Mason Phillips stood on a wrestling mat in his home gym in Stanwood on Feb. 6, 2016, one of perhaps six people in the building who thought the sophomore had any chance of beating Arlington’s Jeremy Nygard in the sub-regional championship match that was about to begin.
By rights, any faith in Phillips’ success would be wishful thinking, given that he had missed the entire previous season with a torn anterior cruciate ligament and a month of the current campaign as Stanwood was forced to forfeit four conference matches.
Nygard, a senior, was virtually untouchable that entire winter, and — most importantly — during the entirety of the five years the two had trained together at Mount Vernon’s Vandit Wrestling Academy. By his own admission, Phillips had never gotten the better of his friendly rival.
According to Phillips, Nygard didn’t seem too anxious before the match.
“When I was warming up, he was laughing and joking with his friends, and I guess he didn’t think he had a lot to be concerned about,” Phillips said earlier this month. “He had only lost one or two matches that whole season, and he was coming into the practice room at Vandit and beating me up every single night.”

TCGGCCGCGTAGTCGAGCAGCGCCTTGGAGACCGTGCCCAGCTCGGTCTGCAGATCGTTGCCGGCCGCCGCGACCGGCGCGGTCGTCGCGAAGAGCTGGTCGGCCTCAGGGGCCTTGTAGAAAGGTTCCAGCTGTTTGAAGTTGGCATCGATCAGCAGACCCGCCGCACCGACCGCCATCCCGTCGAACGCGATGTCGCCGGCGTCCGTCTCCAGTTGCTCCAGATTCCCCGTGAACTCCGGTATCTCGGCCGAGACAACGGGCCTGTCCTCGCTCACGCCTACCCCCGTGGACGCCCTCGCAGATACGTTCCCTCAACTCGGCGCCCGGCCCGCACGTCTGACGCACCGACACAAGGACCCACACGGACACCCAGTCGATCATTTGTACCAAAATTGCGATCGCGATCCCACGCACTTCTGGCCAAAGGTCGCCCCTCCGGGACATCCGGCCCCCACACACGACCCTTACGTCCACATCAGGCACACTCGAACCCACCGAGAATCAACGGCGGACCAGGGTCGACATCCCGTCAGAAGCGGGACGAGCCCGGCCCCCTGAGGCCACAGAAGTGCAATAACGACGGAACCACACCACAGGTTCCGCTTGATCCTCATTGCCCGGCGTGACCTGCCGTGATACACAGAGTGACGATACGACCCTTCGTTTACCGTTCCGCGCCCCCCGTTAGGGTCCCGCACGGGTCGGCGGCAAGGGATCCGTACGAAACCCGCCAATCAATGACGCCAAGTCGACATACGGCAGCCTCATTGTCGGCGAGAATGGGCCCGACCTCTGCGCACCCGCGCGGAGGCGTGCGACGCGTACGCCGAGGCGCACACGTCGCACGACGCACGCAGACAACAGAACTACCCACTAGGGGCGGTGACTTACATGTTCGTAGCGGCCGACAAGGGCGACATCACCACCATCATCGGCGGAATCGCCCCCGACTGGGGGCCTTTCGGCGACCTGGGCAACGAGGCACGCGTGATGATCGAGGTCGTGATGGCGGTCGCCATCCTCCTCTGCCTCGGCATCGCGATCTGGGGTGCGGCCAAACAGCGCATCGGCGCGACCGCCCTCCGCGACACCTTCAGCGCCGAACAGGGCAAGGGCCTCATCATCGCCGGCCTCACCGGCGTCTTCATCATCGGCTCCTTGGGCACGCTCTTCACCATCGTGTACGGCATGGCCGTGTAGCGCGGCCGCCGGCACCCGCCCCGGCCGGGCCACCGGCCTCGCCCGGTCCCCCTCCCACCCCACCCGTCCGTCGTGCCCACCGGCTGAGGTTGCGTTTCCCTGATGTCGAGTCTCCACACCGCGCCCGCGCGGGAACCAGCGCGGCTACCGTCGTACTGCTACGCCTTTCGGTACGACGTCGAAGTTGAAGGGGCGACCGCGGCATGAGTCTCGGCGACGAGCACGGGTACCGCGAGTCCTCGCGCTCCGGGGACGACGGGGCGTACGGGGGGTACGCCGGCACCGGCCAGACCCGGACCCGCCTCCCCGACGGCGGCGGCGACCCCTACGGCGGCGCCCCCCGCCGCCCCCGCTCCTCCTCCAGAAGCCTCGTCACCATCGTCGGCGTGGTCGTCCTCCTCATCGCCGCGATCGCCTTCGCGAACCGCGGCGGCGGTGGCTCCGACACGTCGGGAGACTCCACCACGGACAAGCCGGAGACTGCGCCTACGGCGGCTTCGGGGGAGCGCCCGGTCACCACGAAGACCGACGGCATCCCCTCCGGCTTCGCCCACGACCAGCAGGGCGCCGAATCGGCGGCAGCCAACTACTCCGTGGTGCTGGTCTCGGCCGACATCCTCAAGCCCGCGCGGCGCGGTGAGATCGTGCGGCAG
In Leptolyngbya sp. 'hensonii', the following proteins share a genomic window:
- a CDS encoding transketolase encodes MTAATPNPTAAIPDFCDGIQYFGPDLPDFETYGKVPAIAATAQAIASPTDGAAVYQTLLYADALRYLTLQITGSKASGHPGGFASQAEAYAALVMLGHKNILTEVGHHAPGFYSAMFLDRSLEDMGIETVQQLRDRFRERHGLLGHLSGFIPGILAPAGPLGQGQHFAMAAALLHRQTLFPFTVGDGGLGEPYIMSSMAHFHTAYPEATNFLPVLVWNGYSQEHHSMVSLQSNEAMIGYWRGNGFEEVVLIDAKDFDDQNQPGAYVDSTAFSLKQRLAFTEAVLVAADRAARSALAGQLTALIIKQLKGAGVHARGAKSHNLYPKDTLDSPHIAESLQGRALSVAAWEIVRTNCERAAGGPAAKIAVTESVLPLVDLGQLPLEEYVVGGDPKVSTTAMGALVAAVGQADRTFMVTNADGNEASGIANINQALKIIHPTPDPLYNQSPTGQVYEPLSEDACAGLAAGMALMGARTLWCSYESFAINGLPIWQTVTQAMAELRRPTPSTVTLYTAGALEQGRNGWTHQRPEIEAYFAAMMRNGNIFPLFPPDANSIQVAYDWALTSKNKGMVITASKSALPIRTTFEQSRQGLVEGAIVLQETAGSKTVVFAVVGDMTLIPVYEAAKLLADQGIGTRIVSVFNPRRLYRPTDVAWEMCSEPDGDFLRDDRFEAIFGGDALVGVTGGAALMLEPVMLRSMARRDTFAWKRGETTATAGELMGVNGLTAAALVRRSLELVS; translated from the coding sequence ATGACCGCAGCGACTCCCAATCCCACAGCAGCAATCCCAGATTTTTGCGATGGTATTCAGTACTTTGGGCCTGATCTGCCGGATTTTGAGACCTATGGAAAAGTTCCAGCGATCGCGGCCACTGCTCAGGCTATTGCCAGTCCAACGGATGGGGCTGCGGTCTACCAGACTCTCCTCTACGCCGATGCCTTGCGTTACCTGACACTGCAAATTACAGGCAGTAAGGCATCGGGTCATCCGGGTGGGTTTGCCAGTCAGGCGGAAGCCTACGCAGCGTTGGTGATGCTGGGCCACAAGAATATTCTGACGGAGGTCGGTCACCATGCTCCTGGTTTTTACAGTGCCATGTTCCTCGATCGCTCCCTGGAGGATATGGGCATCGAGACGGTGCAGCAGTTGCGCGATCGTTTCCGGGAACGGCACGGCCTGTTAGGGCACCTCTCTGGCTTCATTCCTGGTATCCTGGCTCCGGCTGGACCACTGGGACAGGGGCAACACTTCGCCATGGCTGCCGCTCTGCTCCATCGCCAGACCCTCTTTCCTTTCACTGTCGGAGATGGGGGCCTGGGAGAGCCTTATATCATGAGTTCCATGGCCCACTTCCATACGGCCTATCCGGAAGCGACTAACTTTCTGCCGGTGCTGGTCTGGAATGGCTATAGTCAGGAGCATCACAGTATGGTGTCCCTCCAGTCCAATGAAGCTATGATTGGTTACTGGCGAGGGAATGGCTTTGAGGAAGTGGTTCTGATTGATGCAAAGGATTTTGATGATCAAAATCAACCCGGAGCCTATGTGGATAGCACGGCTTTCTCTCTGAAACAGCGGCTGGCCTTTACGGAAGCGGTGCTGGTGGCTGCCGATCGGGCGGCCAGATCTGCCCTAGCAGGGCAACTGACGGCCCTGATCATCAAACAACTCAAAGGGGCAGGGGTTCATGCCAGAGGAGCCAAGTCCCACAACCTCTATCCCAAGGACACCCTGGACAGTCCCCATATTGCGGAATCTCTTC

But to underestimate Phillips is to slight a then two-time (now three-time) national champion and a competitor who, in a more typical season, would have been just has highly touted as Nygard coming into that district final.
What Nygard may or may not have known that day is that Phillips had been working out three times per day at Vandit and elsewhere since being cleared to return from his ACL tear, traveling around the country to camps and seeking out the best practice partners he could find.
He was buddying up to Justin “Harry” Lester, a Team USA veteran and two-time bronze medalist (2006, 2007) at the world championships, who came to Vandit as a guest clinician and saw something in the kid who wouldn’t stop asking him questions.
Phillips, whose body was turning from boy to man at precisely the right time, had dreams and goals that he would write on scraps of paper and stick to his bathroom mirror.
He was finally healthy and physically ready to dominate, and neither Nygard nor anyone else would stand in his way.
Brad and Joan Phillips decided that if their two sons were going to be beating up on each other, all might be better served if it came in a structured environment instead of the family’s living room.
So it was that 6-year-old Mason Phillips and his brother, Carson, 7, started in wrestling at the Scorpions kids club in Stanwood.